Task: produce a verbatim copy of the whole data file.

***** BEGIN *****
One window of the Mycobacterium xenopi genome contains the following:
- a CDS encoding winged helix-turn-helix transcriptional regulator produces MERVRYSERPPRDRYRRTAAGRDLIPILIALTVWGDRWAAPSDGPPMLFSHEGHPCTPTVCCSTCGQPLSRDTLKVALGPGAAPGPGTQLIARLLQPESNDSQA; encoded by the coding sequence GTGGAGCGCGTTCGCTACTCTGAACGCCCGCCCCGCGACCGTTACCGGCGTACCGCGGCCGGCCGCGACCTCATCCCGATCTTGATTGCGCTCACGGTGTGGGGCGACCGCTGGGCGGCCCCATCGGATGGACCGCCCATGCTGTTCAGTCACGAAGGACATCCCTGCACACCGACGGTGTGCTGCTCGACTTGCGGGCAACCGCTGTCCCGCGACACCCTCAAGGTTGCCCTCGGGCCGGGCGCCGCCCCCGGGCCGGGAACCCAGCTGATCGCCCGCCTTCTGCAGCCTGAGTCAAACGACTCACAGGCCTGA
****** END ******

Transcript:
One window of the Mycobacterium xenopi genome contains the following:
- a CDS encoding winged helix-turn-helix transcriptional regulator produces MERVRYSERPPRDRYRRTAAGRDLIPILIALTVWGDRWAAPSDGPPMLFSHEGHPCTPTVCCSTCGQPLSRDTLKVALGPGAAPGPGTQLIARLLQPESNDSQA; encoded by the coding sequence GTGGAGCGCGTTCGCTACTCTGAACGCCCGCCCCGCGACCGTTACCGGCGTACCGCGGCCGGCCGCGACCTCATCCCGATCTTGATTGCGCTCACGGTGTGGGGCGACCGCTGGGCGGCCCCATCGGATGGACCGCCCATGCTGTTCAGTCACGAAGGACATCCCTGCACACCGACGGTGTGCTGCTCGACTTGCGGGCAACCGCTGTCCCGCGACACCCTCAAGGTTGCCCTCGGGCCGGGCGCCGCCCCCGGGCCGGGAACCCAGCTGATCGCCCGCCTTCTGCAGCCTGAGTCAAACGACTCACAGGCCTGA